“The Foreign Ministry is reviewing the request,” Supreme Commander General Worapong Sa-nganet said on Tuesday.
Thailand is setting up the Operations Centre for Patrol and Humanitarian Assistance to Irregular Migrants in the Indian Ocean (OCPHAM) to liaise with the international community in extending help to any refugees set adrift, he said.
“We agreed to a request by the US [United States] to help by having its planes patrol areas. Any country could do the same as the US, but they have to be under our supervision because it is our area. They will not independently patrol – they have to work with our task force,” Prime Minister Gen Prayut Chan-o-cha said on Monday.
Foreign Minister Tanasak Patimapagorn said the Thai side had asked the US to provide more details on its proposed mission.
“I wish to emphasize that Thailand has not yet rejected the request. It’s a good request, but we have to take national security into consideration,” Minister Tanasak said.
The US has been asked to dispatch its warships to support a floating naval base that will be set up to help migrants found at sea [Video Report here].
“We accept assistance from international organizations in the form of necessities at our request, not cash, as that could possibly lead to problems,” Minister Tanasak said.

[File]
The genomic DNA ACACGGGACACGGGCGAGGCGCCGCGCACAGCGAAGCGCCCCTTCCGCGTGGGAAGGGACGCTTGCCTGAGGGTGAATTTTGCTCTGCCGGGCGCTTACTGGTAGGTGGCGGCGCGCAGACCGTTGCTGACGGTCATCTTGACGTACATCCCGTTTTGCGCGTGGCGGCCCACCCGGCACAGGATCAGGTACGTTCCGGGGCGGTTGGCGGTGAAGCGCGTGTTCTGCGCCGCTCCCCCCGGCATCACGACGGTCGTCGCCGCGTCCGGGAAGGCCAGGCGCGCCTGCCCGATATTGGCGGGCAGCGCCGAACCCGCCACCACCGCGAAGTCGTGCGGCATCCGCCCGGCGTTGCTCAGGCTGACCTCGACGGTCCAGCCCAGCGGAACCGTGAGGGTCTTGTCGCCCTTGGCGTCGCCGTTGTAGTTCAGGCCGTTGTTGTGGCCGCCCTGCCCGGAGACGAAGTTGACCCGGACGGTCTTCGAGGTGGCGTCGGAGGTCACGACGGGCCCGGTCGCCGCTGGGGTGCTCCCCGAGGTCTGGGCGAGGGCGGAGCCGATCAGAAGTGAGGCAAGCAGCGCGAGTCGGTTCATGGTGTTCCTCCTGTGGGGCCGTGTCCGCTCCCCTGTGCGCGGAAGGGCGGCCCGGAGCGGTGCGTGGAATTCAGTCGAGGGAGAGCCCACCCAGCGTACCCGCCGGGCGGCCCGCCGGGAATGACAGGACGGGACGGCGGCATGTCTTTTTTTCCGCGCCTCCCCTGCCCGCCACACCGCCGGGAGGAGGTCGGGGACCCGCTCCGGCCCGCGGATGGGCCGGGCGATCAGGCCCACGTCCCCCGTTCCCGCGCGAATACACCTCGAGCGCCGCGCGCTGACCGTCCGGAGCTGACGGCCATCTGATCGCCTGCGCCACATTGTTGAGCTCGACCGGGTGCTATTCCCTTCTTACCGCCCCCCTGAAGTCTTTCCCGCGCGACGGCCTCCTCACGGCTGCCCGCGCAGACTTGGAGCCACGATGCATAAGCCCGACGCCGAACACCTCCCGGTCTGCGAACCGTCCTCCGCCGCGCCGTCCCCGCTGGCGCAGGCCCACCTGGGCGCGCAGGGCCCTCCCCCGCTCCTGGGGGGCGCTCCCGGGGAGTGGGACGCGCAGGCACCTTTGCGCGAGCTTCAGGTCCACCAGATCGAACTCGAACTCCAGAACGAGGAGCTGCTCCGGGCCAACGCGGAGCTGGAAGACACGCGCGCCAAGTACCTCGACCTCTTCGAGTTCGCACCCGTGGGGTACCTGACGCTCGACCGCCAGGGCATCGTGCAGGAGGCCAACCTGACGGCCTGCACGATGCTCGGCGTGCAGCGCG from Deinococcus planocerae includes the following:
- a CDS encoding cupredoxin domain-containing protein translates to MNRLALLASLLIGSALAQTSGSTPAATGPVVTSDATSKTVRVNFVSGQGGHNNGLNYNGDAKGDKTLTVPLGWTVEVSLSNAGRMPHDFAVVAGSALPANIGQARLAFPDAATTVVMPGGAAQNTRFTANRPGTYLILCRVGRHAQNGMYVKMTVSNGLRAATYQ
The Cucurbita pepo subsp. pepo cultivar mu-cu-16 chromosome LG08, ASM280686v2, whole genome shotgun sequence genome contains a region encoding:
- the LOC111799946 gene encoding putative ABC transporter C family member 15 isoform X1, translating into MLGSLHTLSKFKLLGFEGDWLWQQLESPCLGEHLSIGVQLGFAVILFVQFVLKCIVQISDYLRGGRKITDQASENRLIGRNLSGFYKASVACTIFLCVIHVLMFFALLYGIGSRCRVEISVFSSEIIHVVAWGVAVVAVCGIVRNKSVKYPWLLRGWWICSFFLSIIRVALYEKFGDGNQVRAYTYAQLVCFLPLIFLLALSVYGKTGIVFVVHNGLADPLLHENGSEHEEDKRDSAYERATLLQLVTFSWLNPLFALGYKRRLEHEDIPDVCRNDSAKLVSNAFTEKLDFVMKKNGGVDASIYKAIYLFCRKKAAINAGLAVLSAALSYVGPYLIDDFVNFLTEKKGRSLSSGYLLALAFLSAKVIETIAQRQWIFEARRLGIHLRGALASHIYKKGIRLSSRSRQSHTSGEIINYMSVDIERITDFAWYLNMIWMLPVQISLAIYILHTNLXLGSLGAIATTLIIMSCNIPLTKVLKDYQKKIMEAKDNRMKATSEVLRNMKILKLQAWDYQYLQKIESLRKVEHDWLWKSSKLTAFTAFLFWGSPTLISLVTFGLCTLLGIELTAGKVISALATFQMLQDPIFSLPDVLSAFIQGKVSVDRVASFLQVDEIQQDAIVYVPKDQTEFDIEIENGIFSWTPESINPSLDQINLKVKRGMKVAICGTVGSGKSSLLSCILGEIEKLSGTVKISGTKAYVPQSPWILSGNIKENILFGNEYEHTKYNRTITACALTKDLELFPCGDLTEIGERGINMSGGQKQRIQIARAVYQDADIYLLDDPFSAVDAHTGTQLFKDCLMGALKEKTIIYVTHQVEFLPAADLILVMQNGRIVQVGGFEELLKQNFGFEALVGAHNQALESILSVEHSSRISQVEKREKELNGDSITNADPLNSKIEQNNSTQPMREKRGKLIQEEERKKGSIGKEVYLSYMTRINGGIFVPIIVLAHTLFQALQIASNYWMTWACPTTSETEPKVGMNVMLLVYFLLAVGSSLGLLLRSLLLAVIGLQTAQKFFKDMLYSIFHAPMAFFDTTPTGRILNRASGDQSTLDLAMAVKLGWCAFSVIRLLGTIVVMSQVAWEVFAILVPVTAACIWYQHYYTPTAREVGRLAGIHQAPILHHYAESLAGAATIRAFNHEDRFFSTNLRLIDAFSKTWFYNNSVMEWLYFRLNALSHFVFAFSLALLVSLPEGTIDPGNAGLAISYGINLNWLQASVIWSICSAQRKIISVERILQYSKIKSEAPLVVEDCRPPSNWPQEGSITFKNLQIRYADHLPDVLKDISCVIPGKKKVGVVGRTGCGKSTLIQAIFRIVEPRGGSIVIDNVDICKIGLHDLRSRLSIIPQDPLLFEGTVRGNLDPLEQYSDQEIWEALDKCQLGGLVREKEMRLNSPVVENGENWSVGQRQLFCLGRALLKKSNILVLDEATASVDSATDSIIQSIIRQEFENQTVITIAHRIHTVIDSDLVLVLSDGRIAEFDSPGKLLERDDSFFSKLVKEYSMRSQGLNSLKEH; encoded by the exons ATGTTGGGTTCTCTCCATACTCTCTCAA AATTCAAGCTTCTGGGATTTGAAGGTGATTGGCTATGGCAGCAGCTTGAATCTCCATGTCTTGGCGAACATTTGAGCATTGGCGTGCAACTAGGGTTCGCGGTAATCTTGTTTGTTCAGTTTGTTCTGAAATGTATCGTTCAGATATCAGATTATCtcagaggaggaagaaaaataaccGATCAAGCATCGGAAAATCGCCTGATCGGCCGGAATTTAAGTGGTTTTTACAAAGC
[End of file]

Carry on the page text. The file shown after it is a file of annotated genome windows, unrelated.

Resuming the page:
The cabinet on Tuesday approved the military’s operations off the Andaman Coast to help Rohingya and other migrants at sea on humanitarian grounds, a deputy government spokesman said.
OCPHAM will involve land patrols by the Army in border areas, maritime patrols by the Navy and mid-sea relief and medical operations, plus patrols by the Air Force over Thai waters in the Andaman Sea, Maj-General Weerachon Sukhonpatiphak said. All international relief agencies taking part in all assistance programmes would be granted permission to carry out activities in Thai waters and on Thai soil, he said.
The Third Naval Area Command, which is responsible for the Andaman Sea, issued a statement detailing its operations, which would involve 600 personnel, seven patrol and landing vessels, two planes and two helicopters, Vice Admiral Sayant Prasongsamrej told the press at his command headquarters in Phuket.
Gen Worapong said OCPHAM started yesterday and would run for two weeks or until further notice.
The HTMS Ang Thong, a large amphibious landing ship capable of holding many people, is joining the fleet. One doctor and two nurses would be on all seven ships. Serious patients will be sent to inland hospitals by helicopter, Gen Worapong said.
General Sujin Iam-pee, a senior official at the Internal Security Operations Command (ISOC), said all migrants would be escorted by military personnel and police if dispatched from mid-sea platforms to inland shelters. They would be processed by local immigration offices and repatriated.
Thailand is now holding 779 new migrants since the exposure of the human trafficking tragedy earlier this month and paying for their meals, Gen Sujin noted.
In Ranong, Satun and Songkhla, 6,846 residents are participating in a scouts scheme started by police to watch for migrants or illegal entrants, a source said.
— The Nation
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